WASHINGTON — One war is done, another is winding down and the calls to cut the deficit are deafening. The military, a beneficiary of robust budgets for more than a decade, is coming to grips with a new reality — fewer dollars.
The election accelerated an already shifting political dynamic that next year will pair a second-term Democratic president searching for spending cuts with tea partyers and conservatives intent on preserving lower tax rates above all else, even if it means once unheard of reductions in defense.
President Barack Obama and Congress have just a few weeks to figure out how to avert the automatic cuts to defense and domestic programs totaling $110 billion next year. Those reductions are part of the so-called fiscal cliff of expiring Bush-era tax cuts and the across-the-board cuts that Defense Secretary Leon Panetta has warned would be devastating to the military.
All sides are trying to come up with a deficit-cutting plan of $1.2 trillion over 10 years. Any solution that might emerge from the high-stakes negotiations before the Jan. 2 deadline likely would include some reductions in the military budget, which has nearly doubled in the last decade to half a trillion dollars. That amount doesn't include the hundreds of billions of dollars spent on the wars in Iraq and Afghanistan.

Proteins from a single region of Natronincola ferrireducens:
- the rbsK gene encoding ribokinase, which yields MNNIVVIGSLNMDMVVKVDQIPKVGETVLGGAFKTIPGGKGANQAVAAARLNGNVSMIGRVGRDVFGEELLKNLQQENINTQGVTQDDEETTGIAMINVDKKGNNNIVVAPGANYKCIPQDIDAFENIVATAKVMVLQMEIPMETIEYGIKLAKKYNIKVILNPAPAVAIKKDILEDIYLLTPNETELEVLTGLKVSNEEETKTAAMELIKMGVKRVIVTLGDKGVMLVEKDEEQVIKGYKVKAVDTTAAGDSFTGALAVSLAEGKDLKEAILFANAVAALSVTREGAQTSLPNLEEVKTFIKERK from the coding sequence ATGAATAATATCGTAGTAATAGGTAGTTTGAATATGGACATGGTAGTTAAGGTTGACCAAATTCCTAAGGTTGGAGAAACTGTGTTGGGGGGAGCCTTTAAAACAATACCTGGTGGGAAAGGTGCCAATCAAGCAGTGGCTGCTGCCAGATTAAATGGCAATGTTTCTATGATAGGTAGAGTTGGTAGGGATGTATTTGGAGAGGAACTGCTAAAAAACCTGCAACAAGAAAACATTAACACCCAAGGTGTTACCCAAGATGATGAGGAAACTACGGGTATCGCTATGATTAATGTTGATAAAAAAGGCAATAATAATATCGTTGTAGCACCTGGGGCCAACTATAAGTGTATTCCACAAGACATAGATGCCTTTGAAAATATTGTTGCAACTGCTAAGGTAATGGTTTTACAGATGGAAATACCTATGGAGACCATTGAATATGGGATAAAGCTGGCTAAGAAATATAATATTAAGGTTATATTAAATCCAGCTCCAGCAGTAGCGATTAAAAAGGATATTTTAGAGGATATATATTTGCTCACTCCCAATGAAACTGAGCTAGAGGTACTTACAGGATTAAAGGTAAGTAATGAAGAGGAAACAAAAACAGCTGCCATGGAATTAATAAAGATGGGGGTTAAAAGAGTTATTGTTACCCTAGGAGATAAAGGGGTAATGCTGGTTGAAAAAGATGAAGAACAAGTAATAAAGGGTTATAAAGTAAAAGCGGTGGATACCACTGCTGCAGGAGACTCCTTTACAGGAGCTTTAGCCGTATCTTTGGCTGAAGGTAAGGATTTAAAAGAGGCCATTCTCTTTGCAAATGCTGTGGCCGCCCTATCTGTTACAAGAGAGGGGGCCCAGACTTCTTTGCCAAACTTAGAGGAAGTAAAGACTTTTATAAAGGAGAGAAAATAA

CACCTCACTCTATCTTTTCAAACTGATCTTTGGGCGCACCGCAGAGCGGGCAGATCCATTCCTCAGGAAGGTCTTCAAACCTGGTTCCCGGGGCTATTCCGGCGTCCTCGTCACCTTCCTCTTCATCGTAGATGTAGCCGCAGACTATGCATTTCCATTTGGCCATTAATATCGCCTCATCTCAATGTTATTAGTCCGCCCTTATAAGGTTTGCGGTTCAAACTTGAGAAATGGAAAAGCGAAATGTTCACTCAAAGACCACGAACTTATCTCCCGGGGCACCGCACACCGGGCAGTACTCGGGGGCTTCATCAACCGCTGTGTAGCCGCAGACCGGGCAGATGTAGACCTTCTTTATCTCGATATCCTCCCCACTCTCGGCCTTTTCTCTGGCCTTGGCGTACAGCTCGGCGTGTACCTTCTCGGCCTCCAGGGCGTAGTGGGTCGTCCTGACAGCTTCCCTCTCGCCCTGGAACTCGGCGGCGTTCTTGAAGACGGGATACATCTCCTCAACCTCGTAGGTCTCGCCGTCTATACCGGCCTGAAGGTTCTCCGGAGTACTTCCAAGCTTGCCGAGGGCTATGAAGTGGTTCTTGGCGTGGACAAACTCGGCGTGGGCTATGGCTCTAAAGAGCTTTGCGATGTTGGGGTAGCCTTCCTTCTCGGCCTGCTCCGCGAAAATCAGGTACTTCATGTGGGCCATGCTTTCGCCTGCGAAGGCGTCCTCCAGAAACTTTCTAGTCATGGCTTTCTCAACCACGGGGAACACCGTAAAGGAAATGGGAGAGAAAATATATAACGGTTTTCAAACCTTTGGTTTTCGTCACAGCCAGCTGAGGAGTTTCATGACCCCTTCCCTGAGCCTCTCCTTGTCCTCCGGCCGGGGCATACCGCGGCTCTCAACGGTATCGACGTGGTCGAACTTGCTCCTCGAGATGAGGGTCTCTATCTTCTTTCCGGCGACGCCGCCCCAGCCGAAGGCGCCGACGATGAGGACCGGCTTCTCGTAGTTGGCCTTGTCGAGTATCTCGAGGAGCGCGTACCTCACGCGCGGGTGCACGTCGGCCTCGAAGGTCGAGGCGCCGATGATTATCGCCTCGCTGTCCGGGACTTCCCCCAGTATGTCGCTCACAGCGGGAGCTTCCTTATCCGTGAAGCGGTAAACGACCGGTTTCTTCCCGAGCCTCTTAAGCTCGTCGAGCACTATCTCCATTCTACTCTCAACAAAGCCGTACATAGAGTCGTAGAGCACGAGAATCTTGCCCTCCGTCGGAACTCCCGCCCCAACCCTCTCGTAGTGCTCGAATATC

Projected defense spending over the next 10 years was expected to grow to $640 billion.
In the parlance of Willie Sutton, who supposedly said he robbed banks because that's where the money was, the military budget is where the dollars are for Washington negotiators.
"It is a big piggybank," said former Wyoming Sen. Alan Simpson, a Republican who along with Democrat Erskine Bowles had recommended $4 trillion in budget cuts over a decade, including deep reductions in defense, as part of a special presidential commission in December 2010.
"If you can't get in there and start getting stuff out of there when you have a defense budget of $740 billion bucks — and the defense budget of every major country on earth, 17 of them, including Russia and China, is $540 billion combined. Who is joshing who," said Simpson. "That's madness, madness."
One possible starting point is the recommendation of Senate Armed Services Committee Chairman Carl Levin, D-Mich., who indicated earlier this year that he would be willing to accept additional defense cuts of $10 billion a year as part of any solution to avoid the across-the-board cuts.
"I think it's got to be all one package, and defense has to participate. Everything has to be on the table," said former Sen. Sam Nunn, D-Ga., a predecessor of Levin at the helm of Armed Services who also insisted that the rising cost of Social Security and Medicare needs to be addressed.
Nunn pointed out that former Defense Secretary Bob Gates and retired Adm. Mike Mullen, who was chairman of the Joint Chiefs of Staff, have said the greatest threat to national security is the nation's fiscal crisis.